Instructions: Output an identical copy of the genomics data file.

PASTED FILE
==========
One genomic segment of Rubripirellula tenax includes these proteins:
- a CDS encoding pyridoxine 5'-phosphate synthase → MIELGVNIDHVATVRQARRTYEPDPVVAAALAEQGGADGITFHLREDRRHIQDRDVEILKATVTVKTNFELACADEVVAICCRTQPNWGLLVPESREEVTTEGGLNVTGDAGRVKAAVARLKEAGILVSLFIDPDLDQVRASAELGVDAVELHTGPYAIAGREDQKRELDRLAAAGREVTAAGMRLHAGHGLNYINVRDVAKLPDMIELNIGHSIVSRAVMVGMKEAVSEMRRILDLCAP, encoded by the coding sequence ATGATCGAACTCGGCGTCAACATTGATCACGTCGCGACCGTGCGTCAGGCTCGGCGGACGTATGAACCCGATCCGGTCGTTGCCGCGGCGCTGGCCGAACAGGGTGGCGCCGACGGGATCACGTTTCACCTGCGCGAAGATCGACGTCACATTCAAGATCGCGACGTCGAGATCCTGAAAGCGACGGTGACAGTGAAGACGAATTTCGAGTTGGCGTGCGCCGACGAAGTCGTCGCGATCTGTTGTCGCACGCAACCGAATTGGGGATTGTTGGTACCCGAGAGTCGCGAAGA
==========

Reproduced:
One genomic segment of Rubripirellula tenax includes these proteins:
- a CDS encoding pyridoxine 5'-phosphate synthase → MIELGVNIDHVATVRQARRTYEPDPVVAAALAEQGGADGITFHLREDRRHIQDRDVEILKATVTVKTNFELACADEVVAICCRTQPNWGLLVPESREEVTTEGGLNVTGDAGRVKAAVARLKEAGILVSLFIDPDLDQVRASAELGVDAVELHTGPYAIAGREDQKRELDRLAAAGREVTAAGMRLHAGHGLNYINVRDVAKLPDMIELNIGHSIVSRAVMVGMKEAVSEMRRILDLCAP, encoded by the coding sequence ATGATCGAACTCGGCGTCAACATTGATCACGTCGCGACCGTGCGTCAGGCTCGGCGGACGTATGAACCCGATCCGGTCGTTGCCGCGGCGCTGGCCGAACAGGGTGGCGCCGACGGGATCACGTTTCACCTGCGCGAAGATCGACGTCACATTCAAGATCGCGACGTCGAGATCCTGAAAGCGACGGTGACAGTGAAGACGAATTTCGAGTTGGCGTGCGCCGACGAAGTCGTCGCGATCTGTTGTCGCACGCAACCGAATTGGGGATTGTTGGTACCCGAGAGTCGCGAAGA